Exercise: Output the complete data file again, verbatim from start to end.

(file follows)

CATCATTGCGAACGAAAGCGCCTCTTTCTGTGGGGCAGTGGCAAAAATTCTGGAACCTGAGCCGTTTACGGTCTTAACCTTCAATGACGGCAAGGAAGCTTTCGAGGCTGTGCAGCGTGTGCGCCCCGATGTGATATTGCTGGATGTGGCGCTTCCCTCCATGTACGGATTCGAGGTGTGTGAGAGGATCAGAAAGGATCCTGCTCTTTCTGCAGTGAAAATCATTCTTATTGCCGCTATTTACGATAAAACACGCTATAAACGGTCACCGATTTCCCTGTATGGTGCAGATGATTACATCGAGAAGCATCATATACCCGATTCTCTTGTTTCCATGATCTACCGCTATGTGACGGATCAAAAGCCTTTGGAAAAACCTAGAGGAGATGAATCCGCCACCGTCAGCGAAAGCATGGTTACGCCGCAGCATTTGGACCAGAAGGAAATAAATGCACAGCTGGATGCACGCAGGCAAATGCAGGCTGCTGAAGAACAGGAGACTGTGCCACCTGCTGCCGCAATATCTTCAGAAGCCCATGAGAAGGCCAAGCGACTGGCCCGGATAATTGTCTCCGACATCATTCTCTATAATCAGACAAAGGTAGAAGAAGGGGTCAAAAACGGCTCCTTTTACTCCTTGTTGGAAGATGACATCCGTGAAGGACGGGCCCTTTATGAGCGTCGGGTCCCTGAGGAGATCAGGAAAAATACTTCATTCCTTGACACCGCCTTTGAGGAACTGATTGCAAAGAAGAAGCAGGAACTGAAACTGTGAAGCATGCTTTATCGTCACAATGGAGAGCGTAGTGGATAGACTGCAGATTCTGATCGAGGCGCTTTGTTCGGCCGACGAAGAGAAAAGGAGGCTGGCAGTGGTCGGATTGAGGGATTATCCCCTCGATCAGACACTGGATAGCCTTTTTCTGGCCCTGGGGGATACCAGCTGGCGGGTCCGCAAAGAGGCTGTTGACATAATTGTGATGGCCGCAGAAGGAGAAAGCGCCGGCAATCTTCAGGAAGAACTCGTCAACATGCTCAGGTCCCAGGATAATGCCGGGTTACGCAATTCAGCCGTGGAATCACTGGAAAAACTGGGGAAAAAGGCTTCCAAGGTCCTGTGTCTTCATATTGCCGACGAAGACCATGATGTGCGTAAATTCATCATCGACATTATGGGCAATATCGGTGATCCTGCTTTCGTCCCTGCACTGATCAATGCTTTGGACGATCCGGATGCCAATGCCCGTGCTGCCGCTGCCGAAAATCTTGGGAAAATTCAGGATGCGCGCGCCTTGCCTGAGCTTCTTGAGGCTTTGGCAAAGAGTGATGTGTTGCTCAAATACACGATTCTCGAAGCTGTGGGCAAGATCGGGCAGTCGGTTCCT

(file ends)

CATCATTGCGAACGAAAGCGCCTCTTTCTGTGGGGCAGTGGCAAAAATTCTGGAACCTGAGCCGTTTACGGTCTTAACCTTCAATGACGGCAAGGAAGCTTTCGAGGCTGTGCAGCGTGTGCGCCCCGATGTGATATTGCTGGATGTGGCGCTTCCCTCCATGTACGGATTCGAGGTGTGTGAGAGGATCAGAAAGGATCCTGCTCTTTCTGCAGTGAAAATCATTCTTATTGCCGCTATTTACGATAAAACACGCTATAAACGGTCACCGATTTCCCTGTATGGTGCAGATGATTACATCGAGAAGCATCATATACCCGATTCTCTTGTTTCCATGATCTACCGCTATGTGACGGATCAAAAGCCTTTGGAAAAACCTAGAGGAGATGAATCCGCCACCGTCAGCGAAAGCATGGTTACGCCGCAGCATTTGGACCAGAAGGAAATAAATGCACAGCTGGATGCACGCAGGCAAATGCAGGCTGCTGAAGAACAGGAGACTGTGCCACCTGCTGCCGCAATATCTTCAGAAGCCCATGAGAAGGCCAAGCGACTGGCCCGGATAATTGTCTCCGACATCATTCTCTATAATCAGACAAAGGTAGAAGAAGGGGTCAAAAACGGCTCCTTTTACTCCTTGTTGGAAGATGACATCCGTGAAGGACGGGCCCTTTATGAGCGTCGGGTCCCTGAGGAGATCAGGAAAAATACTTCATTCCTTGACACCGCCTTTGAGGAACTGATTGCAAAGAAGAAGCAGGAACTGAAACTGTGAAGCATGCTTTATCGTCACAATGGAGAGCGTAGTGGATAGACTGCAGATTCTGATCGAGGCGCTTTGTTCGGCCGACGAAGAGAAAAGGAGGCTGGCAGTGGTCGGATTGAGGGATTATCCCCTCGATCAGACACTGGATAGCCTTTTTCTGGCCCTGGGGGATACCAGCTGGCGGGTCCGCAAAGAGGCTGTTGACATAATTGTGATGGCCGCAGAAGGAGAAAGCGCCGGCAATCTTCAGGAAGAACTCGTCAACATGCTCAGGTCCCAGGATAATGCCGGGTTACGCAATTCAGCCGTGGAATCACTGGAAAAACTGGGGAAAAAGGCTTCCAAGGTCCTGTGTCTTCATATTGCCGACGAAGACCATGATGTGCGTAAATTCATCATCGACATTATGGGCAATATCGGTGATCCTGCTTTCGTCCCTGCACTGATCAATGCTTTGGACGATCCGGATGCCAATGCCCGTGCTGCCGCTGCCGAAAATCTTGGGAAAATTCAGGATGCGCGCGCCTTGCCTGAGCTTCTTGAGGCTTTGGCAAAGAGTGATGTGTTGCTCAAATACACGATTCTCGAAGCTGTGGGCAAGATCGGGCAGTCGGTTCCT